The city is asking Trail ratepayers to go green when it comes to dealing with their 2020 utility bill.
Encouraging Trail residents to go paperless – meaning to receive their annual invoice via email and pay online – was talked about at the Tuesday governance meeting before city leaders agreed to a 1.6 per cent collective rate increase for garbage, water and sewer services.
Not only is the digital option more eco-friendly, it is also a money-saving tactic that, theoretically, would trickle down and lighten the load for ratepayers in the coming years.
“Council discussed the ongoing provision of paper copies of utility invoices and is hopeful that more people will sign up to receive the annual bill and reminders via email,” the city’s David Perehudoff told the Trail Times.
“Council will review this again in the future and may consider implementing a fee to receive a paper copy in the hopes that people move to receive an e-copy, which reduces the city’s direct costs and is an environmentally friendly option,” he said. “Information regarding signing up for electronic notices can be found on the city’s website.”
Another discussion at the table this week, was how utility rates for Trail homeowners compare to nearby cities.
When annual bills are mailed out in January, city ratepayers can expect a $785 invoice, which is a $12.50 increase over 2019. (This doesn’t include a discount of $50+ for those who buck up and pay their entire bill before Feb. 28)
So, how does this number stack up next to similar-sized municipalities like Castlegar and Nelson?
According to Perehudoff’s review of 2019 rates, residential rates were around eight per cent less in Trail than Castlegar, and 10 per cent, or $115, lower than the $1,207 charge for homeowners living in the Queen City.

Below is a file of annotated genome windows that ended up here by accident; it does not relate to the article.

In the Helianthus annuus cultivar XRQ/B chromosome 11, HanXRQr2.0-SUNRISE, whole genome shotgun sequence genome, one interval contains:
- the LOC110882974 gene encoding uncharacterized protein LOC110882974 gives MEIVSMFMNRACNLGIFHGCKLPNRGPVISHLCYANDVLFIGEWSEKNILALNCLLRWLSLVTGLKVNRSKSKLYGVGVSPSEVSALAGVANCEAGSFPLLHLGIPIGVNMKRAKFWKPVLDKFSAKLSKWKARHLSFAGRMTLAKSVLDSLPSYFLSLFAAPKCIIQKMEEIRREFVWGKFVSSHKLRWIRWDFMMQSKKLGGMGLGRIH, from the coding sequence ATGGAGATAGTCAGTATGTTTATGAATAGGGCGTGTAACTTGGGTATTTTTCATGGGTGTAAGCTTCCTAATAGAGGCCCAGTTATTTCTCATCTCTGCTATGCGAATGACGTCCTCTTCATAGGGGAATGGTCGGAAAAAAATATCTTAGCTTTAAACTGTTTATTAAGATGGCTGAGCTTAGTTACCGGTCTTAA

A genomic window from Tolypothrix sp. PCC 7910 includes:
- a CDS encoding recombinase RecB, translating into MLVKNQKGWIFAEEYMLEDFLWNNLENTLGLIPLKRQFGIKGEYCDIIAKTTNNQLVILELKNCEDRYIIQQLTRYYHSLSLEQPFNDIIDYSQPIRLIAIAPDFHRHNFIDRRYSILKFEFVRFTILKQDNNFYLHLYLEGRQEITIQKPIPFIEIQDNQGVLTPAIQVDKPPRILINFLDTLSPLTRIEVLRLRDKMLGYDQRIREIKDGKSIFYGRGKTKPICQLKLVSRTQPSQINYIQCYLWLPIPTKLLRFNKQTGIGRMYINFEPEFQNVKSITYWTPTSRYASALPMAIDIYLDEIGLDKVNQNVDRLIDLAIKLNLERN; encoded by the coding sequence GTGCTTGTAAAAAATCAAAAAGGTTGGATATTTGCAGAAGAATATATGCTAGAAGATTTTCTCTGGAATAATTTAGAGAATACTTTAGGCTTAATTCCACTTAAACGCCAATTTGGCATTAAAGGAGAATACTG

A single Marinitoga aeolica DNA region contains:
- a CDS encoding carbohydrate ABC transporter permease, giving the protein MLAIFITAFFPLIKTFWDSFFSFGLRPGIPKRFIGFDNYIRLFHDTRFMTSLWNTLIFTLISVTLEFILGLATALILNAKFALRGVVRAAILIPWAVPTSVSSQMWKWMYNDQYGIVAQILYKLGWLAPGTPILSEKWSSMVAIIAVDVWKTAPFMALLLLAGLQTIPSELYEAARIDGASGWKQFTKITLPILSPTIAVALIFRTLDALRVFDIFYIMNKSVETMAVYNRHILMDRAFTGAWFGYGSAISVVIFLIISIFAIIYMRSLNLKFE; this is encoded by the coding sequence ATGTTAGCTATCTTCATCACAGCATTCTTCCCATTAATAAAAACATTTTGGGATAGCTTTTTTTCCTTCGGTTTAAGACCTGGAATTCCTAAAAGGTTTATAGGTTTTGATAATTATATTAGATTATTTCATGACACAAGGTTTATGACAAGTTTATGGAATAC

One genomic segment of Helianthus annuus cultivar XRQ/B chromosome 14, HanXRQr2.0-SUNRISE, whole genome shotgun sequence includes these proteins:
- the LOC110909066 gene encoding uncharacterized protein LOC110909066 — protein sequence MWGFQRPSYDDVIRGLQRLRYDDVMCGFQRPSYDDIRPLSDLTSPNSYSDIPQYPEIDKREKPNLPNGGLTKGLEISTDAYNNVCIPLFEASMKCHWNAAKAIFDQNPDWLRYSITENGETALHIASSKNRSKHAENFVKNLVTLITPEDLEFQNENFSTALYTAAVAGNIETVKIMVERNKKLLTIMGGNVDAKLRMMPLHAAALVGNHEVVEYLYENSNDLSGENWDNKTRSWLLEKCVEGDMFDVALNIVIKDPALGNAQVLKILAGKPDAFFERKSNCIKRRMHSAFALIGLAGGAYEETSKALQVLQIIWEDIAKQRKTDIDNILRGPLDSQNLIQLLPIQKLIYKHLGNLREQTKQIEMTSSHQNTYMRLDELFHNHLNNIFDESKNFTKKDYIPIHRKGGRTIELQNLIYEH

“Within the report provided to council, staff presented a review of utility rates charged by neighbouring communities like Castlegar, Nelson and Rossland,” Perehudoff said.
“As the survey shows, Trail’s rates are on the low end of the spectrum when compared to other West Kootenay municipalities. In addition, several of the other communities polled have implemented universal water metering and are charging utility fees, including garbage, based on individual property use,” he clarified.
“Trail currently charges flat fees for all utility services and this provides a level of financial certainty for the ratepayer.”
Over the past several years, the approximate two per cent annual rate increase is largely due to the municipal water service.
“The city’s goal is to provide utility services that are reliable and safe when it comes to the provision of potable water,” Perehudoff explained.
Base budgets have been established for water, and sewer, that offer a reasonable balance for services provided versus the annual budget.
“This provides flexibility that is needed to effectively manage corresponding increases in rates where additional funding is required to maintain the level of service,” said Perehudoff.
“This approach allows for more marginal increases in rates on a year-over-year basis.”
To avoid significant rate hikes in any given year, he says an important consideration is to have the financial capacity to address unplanned service issues, such as a burst water main.
“Which then reduces the likelihood there will be a need to significantly increase user rates in any one year,” Perehudoff continued.
“In addition, administration is also sensitive to the fact that over and above utility charges, the same ratepayer is also paying property taxes to the City of Trail. While utility rates and related decisions are made independently and not driven by expectations within the upcoming general budget, annual utility rate increases carefully consider the overlapping user fee implications,” he concluded.
“Within the utility funds, the goal is to establish rates that ensure there is sufficient funding for core service needs and to provide a sustainable level of funding for annual capital projects.”